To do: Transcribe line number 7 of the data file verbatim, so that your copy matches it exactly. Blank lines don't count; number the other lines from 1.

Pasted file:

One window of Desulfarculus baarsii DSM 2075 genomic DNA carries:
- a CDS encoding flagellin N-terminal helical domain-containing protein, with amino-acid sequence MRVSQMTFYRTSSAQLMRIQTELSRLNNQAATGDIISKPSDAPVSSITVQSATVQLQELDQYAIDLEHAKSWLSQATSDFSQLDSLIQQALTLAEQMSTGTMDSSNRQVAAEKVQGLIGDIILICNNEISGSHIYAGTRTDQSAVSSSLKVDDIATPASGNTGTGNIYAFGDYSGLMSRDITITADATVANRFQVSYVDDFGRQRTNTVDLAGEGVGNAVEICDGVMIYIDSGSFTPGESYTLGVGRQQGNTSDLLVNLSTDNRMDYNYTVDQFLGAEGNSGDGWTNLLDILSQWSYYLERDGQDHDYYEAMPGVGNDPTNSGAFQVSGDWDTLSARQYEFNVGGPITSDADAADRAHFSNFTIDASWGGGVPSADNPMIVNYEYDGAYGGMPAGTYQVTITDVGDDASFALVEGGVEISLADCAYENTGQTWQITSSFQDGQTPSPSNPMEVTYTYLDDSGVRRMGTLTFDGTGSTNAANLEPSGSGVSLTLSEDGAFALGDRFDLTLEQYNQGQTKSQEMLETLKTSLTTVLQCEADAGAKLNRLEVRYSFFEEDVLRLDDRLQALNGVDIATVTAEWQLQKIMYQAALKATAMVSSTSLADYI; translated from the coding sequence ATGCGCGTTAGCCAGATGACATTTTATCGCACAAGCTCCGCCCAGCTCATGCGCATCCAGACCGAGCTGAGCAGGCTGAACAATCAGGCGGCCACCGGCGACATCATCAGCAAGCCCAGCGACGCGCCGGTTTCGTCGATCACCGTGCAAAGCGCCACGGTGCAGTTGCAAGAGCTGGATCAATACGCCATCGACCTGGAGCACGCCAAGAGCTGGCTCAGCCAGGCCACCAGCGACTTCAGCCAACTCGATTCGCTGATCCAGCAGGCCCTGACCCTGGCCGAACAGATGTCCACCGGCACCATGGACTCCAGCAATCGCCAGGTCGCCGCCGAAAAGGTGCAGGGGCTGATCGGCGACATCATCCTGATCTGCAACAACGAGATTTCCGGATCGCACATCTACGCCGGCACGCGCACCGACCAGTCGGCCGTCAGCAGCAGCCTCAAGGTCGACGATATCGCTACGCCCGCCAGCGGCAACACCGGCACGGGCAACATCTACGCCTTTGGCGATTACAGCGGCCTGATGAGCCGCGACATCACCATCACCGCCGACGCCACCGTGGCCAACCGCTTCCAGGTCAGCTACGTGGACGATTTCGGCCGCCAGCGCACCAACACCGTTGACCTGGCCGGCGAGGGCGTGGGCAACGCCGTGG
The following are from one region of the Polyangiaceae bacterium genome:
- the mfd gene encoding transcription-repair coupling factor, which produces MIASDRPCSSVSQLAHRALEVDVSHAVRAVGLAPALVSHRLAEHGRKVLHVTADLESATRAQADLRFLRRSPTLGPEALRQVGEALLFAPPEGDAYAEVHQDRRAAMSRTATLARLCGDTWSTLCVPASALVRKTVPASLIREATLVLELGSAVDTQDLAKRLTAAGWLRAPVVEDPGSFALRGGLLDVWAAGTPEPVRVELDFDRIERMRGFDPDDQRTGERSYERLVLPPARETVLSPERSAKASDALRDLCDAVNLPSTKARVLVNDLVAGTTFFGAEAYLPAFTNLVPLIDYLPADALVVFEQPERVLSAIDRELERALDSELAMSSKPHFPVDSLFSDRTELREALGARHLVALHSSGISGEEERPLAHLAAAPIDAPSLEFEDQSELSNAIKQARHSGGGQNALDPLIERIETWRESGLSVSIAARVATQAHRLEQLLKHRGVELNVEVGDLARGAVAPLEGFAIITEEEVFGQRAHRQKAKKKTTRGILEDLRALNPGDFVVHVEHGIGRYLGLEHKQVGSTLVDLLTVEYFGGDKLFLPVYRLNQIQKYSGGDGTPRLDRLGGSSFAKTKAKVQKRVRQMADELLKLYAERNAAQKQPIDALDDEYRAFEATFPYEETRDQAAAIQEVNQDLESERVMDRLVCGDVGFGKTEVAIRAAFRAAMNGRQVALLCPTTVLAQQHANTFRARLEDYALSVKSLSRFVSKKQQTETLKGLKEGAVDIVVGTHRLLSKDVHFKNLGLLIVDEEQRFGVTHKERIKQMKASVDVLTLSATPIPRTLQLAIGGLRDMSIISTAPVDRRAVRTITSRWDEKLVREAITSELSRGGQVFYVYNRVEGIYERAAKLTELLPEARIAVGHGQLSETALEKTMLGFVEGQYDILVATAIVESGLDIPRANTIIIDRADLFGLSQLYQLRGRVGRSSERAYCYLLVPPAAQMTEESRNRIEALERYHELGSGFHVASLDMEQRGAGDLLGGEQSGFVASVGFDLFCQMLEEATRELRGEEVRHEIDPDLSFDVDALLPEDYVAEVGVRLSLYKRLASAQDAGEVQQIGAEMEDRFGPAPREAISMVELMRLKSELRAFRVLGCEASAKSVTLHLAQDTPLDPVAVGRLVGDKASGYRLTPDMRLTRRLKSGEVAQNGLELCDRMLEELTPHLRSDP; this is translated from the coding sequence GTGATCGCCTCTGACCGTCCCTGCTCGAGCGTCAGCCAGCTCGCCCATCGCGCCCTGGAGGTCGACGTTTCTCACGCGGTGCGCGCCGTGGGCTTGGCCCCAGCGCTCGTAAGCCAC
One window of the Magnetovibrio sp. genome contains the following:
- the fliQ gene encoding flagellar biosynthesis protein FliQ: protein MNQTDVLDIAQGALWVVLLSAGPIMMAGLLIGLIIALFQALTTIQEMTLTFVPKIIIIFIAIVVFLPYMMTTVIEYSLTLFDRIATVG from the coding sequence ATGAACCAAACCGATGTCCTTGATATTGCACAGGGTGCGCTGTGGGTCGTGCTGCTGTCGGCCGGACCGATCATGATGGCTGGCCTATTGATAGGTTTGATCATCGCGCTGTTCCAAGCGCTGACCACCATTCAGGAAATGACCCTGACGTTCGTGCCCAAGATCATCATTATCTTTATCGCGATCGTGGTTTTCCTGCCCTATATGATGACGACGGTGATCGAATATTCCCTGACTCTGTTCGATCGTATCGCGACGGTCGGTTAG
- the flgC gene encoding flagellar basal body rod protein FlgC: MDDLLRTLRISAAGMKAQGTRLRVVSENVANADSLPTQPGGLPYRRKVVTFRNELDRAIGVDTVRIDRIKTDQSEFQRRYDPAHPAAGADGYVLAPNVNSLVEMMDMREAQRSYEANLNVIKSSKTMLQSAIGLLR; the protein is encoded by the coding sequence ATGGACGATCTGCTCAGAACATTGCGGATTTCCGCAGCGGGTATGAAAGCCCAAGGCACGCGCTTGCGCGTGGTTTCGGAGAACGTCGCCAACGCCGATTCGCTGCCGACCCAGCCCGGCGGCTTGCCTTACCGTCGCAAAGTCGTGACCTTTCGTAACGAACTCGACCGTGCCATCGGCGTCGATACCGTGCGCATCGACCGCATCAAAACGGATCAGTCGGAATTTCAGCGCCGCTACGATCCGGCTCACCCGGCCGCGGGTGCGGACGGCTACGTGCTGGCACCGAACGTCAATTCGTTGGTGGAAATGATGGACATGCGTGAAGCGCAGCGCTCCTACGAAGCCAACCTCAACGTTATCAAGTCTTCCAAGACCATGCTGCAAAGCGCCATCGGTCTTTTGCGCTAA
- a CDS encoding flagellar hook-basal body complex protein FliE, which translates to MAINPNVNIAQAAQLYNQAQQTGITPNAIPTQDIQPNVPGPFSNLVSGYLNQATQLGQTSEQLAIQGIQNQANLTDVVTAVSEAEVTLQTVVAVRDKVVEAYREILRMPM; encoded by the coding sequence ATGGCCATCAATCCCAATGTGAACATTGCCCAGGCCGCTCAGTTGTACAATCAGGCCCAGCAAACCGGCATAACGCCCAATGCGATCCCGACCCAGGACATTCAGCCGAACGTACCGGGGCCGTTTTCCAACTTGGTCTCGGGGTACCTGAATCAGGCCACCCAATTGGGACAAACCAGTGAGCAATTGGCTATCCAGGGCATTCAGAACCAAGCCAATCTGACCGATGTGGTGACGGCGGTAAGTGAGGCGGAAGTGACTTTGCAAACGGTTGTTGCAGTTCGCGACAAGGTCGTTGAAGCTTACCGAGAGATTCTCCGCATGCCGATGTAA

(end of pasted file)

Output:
- the flgC gene encoding flagellar basal body rod protein FlgC: MDDLLRTLRISAAGMKAQGTRLRVVSENVANADSLPTQPGGLPYRRKVVTFRNELDRAIGVDTVRIDRIKTDQSEFQRRYDPAHPAAGADGYVLAPNVNSLVEMMDMREAQRSYEANLNVIKSSKTMLQSAIGLLR; the protein is encoded by the coding sequence ATGGACGATCTGCTCAGAACATTGCGGATTTCCGCAGCGGGTATGAAAGCCCAAGGCACGCGCTTGCGCGTGGTTTCGGAGAACGTCGCCAACGCCGATTCGCTGCCGACCCAGCCCGGCGGCTTGCCTTACCGTCGCAAAGTCGTGACCTTTCGTAACGAACTCGACCGTGCCATCGGCGTCGATACCGTGCGCATCGACCGCATCAAAACGGATCAGTCGGAATTTCAGCGCCGCTACGATCCGGCTCACCCGGCCGCGGGTGCGGACGGCTACGTGCTGGCACCGAACGTCAATTCGTTGGTGGAAATGATGGACATGCGTGAAGCGCAGCGCTCCTACGAAGCCAACCTCAACGTTATCAAGTCTTCCAAGACCATGCTGCAAAGCGCCATCGGTCTTTTGCGCTAA